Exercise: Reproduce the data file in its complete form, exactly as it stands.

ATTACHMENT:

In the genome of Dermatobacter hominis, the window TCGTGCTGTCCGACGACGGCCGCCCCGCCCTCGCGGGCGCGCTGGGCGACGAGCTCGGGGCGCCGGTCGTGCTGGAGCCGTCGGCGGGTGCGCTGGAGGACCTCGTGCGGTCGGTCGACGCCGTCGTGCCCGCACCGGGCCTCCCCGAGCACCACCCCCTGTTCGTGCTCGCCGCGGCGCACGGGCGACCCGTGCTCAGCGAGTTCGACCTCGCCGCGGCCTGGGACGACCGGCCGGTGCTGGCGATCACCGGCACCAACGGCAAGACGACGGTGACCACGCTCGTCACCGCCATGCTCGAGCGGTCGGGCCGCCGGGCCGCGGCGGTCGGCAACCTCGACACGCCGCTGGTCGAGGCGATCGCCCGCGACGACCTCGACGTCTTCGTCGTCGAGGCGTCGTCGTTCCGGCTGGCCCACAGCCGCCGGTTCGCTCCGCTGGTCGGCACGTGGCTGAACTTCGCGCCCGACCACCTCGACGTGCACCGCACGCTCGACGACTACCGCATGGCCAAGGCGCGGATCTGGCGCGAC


In the genome of Dermatobacter hominis, the window TCGTGCTGTCCGACGACGGCCGCCCCGCCCTCGCGGGCGCGCTGGGCGACGAGCTCGGGGCGCCGGTCGTGCTGGAGCCGTCGGCGGGTGCGCTGGAGGACCTCGTGCGGTCGGTCGACGCCGTCGTGCCCGCACCGGGCCTCCCCGAGCACCACCCCCTGTTCGTGCTCGCCGCGGCGCACGGGCGACCCGTGCTCAGCGAGTTCGACCTCGCCGCGGCCTGGGACGACCGGCCGGTGCTGGCGATCACCGGCACCAACGGCAAGACGACGGTGACCACGCTCGTCACCGCCATGCTCGAGCGGTCGGGCCGCCGGGCCGCGGCGGTCGGCAACCTCGACACGCCGCTGGTCGAGGCGATCGCCCGCGACGACCTCGACGTCTTCGTCGTCGAGGCGTCGTCGTTCCGGCTGGCCCACAGCCGCCGGTTCGCTCCGCTGGTCGGCACGTGGCTGAACTTCGCGCCCGACCACCTCGACGTGCACCGCACGCTCGACGACTACCGCATGGCCAAGGCGCGGATCTGGCGCGAC